It works on any Pi model, and gives you the correct pinout for the Pi you’re on. Run it on your Pi:

$ pinout

You can even use it on your PC – just use an environment variable to use MockPin, and (optionally) provide a Pi revision (otherwise the default is a Pi 3):

$ GPIOZERO_PIN_FACTORY=mock pinout -r 9000c1

The great thing about pinout is that anyone can use it – regardless of whether they’re using GPIO Zero or Python, it’s just a stand-alone tool. Again, this was featured in The MagPi #60:

STATUS

Rachel designed two boards for The Pi Hut, which go on sale soon: STATUS, and STATUS Zero. They’re general purpose status indicators you can use for all sorts of projects.

STATUS is a HAT-sized board with five strips, each containing a red/green LED pair, and a button. There’s also a label space on the strip for you to write in what it’s monitoring. STATUS Zero is similar, but Zero-sized, and just contains three strips (without buttons). See an early prototype of the Zero.

Here’s an example using our internal device PingServer to show who’s home, based on pinging IP addresses of known devices:

from gpiozero import PingServer, StatusZero
from gpiozero.tools import negated

status = StatusZero('mum', 'dad', 'alice')

statuses = {
    PingServer('192.168.1.5'): status.mum,
    PingServer('192.168.1.6'): status.dad,
    PingServer('192.168.1.7'): status.alice,
}

for server, leds in statuses.items():
    leds.green.source = server.values
    leds.green.source_delay = 60
    leds.red.source = negated(leds.green.values)

This was really easy to implement, as our LEDBoard class can be constructed with nested LEDBoards, which can (optionally) be given names. An example implementation of a similar two-strip board would be:

strip = LEDBoard(
    one=LEDBoard(red=14, green=15),
    two=LEDBoard(red=17, green=18),
)

More examples of LEDBoard use are now included in the advanced recipes page.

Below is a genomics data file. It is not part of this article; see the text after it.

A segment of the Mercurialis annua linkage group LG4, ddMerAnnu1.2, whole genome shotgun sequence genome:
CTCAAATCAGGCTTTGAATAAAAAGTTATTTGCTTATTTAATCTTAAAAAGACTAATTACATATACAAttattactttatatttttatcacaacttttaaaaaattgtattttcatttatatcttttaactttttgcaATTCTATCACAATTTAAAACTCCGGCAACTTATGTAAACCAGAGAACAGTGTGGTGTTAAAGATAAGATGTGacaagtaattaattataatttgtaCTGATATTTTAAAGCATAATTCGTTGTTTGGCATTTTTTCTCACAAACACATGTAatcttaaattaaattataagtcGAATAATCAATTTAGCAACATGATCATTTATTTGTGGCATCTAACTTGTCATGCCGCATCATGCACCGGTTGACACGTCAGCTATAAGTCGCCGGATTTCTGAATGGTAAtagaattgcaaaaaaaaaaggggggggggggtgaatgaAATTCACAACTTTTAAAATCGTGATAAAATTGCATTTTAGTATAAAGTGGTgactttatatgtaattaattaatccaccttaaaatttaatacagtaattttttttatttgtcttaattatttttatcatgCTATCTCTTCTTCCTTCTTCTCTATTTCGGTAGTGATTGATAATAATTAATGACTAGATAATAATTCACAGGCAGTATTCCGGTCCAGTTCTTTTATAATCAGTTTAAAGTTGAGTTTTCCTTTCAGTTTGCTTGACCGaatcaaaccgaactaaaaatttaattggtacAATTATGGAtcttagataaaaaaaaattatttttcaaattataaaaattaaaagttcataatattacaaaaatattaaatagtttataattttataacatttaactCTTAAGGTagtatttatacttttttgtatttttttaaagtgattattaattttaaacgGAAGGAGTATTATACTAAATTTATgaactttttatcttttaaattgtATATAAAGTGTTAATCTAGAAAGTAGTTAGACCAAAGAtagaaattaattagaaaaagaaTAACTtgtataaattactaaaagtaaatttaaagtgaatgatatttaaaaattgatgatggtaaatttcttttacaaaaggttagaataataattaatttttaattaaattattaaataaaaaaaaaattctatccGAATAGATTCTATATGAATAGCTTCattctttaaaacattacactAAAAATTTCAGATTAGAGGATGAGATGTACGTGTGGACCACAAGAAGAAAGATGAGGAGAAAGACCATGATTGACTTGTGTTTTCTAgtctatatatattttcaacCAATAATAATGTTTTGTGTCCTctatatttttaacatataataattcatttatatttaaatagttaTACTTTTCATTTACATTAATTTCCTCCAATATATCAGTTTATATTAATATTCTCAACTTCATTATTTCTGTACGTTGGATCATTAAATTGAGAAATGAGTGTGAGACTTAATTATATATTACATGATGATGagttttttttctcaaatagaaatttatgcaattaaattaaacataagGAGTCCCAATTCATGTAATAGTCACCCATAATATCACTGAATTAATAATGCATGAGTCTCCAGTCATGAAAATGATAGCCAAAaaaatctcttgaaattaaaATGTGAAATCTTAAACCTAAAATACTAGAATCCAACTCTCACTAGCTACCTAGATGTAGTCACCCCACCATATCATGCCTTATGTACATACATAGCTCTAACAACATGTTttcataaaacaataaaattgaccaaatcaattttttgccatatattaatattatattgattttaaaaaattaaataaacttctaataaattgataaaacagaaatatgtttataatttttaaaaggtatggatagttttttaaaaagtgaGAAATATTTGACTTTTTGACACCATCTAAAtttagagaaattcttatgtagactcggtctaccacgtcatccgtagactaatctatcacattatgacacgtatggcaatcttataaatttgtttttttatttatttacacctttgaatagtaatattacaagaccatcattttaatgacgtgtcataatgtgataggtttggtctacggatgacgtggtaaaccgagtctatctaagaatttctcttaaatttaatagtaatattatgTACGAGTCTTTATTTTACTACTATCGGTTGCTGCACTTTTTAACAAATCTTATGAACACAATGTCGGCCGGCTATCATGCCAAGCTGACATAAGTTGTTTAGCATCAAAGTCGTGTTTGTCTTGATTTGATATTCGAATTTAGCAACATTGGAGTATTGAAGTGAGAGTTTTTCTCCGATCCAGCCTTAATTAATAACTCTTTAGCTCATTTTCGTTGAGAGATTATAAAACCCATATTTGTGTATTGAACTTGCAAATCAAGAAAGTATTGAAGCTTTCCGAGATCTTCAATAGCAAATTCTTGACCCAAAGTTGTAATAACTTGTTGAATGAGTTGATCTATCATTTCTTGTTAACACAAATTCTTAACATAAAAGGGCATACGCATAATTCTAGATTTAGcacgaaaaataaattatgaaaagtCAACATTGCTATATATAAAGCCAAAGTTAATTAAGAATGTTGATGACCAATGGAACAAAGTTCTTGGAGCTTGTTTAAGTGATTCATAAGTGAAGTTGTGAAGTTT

Source/values

This is nothing new – but we added a source/values documentation page, explaining how the feature works and how you can use it in your projects. A quick recap:

led.source = button.values

This is a simple approach to connecting devices together using a declarative style of programming. In one line, we declare that the LED should get its values from the button: i.e. when the button is pressed, the LED should be on. Rather than write a while loop, constantly checking the button state and setting the LED state, we just tell one to follow the other. We also provide a set of source tools for applying common operators to process values in between devices, and show how you can write your own tools.

Since the last release, Martin O’Hanlon created a zero-boilerplate Python library for allowing users to control things on their Raspberry Pi remotely using their Android device: it’s called BlueDot. The API is very similar to GPIO Zero, and it even incorporates the value/values properties, which means you can hook it up to GPIO devices easily:

from bluedot import BlueDot
from gpiozero import LED

bd = BlueDot()
led = LED(17)

led.source = bd.values

i.e. the LED is lit when the blue dot is pressed

We even included a couple of BlueDot examples in our recipes.

What’s next?

In v1.5 we’re looking to add support for more GPIO devices, but particularly to introduce I2C support which will give us access to a lot more devices, and provide a seamless step-up from simple GPIO to more advanced projects using I2C sensors and such, without having to learn a new low-level library, just sticking with the nice high-level GPIO Zero API. This will also allow us to utilise the pin factory concept with I2C expander chips, meaning you’ll easily be able to add more GPIO pins to your Pi. We also plan to add support for SPI output devices and a wider variety of motors and robots.

We have plenty more on the roadmap, there are plenty of issues to work through, and some of it will be later rather than sooner, so I can’t be certain what will make the next release, but we will keep working on it and hopefully I’ll have some great new stuff to write about for v1.5.

Thanks as always to Dave Jones for the great effort he’s put into the library. Thanks also to Steward Adcock for contributing towards the pinout command-line tool.

Published by

Ben Nuttall

Raspberry Pi Community Manager. Into free software, maths, kayaking, GitHub, Adventure Time & Futurama. @ben_nutall on Twitter